ANNAPOLIS – A Senate committee approved changes Saturday that would further limit Gov. Martin O’Malley’s proposal to prop up struggling horse racing tracks as the industry searches for a way to staunch steep financial losses.
“We’ve given the racing industry a lot of opportunities over the years to make an industry that’s viable, that works,” said the Budget and Taxation Committee chairman, Sen. Edward J. Kasemeyer, D-Howard and Baltimore counties. “This is one last opportunity.”
The Maryland Jockey Club, which owns Pimlico Race Course and Laurel Park, would have to reach a deal by July 1 to simulcast races with Rosecroft Raceway to be eligible for up to $6 million in operating subsidies in 2012, under the committee’s amended legislation.
To qualify for another year of state assistance, the club would have to craft with horse breeders and owners a sustainable plan for the future of the industry that lawmakers find acceptable. That plan would be due Dec. 1, 2011.
Simulcasting, said Joseph C. Bryce, O’Malley’s chief legislative officer, “is an area where the industry could be earning money for itself, rather than relying on a state subsidy.”
Under the committee’s plan, Rosecroft and Ocean Downs, a harness track outside Ocean City, would each be eligible for $1.2 million in operating assistance in 2012.
O’Malley had sought yearly subsidies in that amount without an expiration date, plus a $3 million loan for Rosecroft.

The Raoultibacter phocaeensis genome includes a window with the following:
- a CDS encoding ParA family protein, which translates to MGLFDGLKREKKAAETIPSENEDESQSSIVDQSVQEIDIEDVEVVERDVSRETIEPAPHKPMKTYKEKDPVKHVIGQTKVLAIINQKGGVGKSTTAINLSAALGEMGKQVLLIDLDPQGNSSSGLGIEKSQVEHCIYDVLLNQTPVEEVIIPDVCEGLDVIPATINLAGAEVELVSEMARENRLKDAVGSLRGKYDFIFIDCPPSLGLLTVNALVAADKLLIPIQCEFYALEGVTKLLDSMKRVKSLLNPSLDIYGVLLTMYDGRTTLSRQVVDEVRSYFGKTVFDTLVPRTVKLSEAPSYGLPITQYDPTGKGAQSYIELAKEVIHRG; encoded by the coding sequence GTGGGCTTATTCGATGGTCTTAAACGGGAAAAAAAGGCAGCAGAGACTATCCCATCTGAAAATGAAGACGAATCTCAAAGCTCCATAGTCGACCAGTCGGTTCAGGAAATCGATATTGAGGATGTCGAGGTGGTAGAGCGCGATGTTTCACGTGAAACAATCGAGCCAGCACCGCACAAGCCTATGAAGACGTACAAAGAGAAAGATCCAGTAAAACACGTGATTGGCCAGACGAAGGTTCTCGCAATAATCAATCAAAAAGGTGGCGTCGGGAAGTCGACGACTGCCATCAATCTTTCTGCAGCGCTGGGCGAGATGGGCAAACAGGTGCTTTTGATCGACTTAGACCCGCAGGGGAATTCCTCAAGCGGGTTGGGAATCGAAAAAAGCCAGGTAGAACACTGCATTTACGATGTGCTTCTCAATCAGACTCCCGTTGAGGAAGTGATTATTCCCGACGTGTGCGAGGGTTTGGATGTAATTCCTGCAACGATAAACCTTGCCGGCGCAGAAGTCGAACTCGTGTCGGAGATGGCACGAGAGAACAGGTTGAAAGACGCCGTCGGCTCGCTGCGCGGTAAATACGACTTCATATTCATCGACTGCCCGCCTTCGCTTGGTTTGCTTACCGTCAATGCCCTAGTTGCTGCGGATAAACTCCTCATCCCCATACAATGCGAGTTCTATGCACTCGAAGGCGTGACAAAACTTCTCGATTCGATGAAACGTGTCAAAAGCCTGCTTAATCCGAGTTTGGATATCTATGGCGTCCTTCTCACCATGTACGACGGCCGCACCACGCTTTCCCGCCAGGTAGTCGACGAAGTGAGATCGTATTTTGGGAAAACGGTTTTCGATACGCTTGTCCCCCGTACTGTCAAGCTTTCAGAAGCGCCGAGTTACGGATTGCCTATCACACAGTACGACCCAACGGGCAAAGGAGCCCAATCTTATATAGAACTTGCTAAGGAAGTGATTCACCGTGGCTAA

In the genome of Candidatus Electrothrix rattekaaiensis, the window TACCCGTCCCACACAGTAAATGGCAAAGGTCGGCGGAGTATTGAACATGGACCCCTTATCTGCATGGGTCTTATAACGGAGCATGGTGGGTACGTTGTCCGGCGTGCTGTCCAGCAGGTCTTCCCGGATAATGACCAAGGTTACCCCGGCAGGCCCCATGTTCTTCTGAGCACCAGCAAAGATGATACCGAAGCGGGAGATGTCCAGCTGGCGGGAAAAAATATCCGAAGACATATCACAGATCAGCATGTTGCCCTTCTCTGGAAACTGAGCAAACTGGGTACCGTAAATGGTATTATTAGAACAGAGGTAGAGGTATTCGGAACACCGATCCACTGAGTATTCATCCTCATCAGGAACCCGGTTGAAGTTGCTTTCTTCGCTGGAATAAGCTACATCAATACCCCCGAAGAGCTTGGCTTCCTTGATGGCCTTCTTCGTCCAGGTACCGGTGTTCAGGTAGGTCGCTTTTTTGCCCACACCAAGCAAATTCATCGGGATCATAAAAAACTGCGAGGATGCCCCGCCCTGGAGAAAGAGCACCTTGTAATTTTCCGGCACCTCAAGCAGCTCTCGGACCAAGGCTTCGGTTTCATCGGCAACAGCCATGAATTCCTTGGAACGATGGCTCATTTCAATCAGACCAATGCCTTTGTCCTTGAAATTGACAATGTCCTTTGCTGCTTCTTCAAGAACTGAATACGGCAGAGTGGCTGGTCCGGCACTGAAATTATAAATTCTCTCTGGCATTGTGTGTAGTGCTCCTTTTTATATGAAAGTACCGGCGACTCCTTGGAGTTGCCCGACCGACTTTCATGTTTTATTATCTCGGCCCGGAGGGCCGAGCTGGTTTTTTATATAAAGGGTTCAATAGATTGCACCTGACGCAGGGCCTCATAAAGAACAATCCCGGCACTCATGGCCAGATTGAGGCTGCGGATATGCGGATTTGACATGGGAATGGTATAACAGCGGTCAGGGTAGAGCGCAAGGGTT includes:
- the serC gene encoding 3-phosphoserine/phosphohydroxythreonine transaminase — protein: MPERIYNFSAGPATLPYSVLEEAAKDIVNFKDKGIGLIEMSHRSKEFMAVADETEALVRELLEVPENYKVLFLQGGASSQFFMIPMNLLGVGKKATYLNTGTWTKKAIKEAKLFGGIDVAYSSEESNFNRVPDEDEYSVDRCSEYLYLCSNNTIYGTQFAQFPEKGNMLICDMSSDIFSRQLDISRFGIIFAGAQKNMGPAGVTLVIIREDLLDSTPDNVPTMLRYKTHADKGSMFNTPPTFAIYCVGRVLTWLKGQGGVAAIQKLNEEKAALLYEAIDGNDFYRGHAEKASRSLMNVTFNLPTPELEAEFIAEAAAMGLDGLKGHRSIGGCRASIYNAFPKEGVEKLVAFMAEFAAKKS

The changes made to the bill must still be approved by the Senate Finance Committee, the full Senate and the House of Delegates by the time the legislature adjourns late Monday night for the subsidy legislation to take effect.
O’Malley’s original proposal called for an uncapped subsidy for the jockey club from 2012 through 2014. O’Malley agreed in December to redirect $3.6 million in slots revenue to the club’s operations in 2011 — the Maryland Thoroughbred Horsemen’s Association will kick in another $1.7 million — after the jockey club threatened to slash its racing calendar from 146 days to 40.
The House capped the subsidy at $6 million and limited it to two years when it approved its version of the bill, HB 1039, on March 28.
Just three days later, the jockey club submitted financial reports to the state showing $20 million in losses at the thoroughbred tracks in 2010, a 43 percent increase over the year before. The club lost $14 million at its tracks in 2009, and $12 million the year before that, according to unaudited financial reports released earlier in March.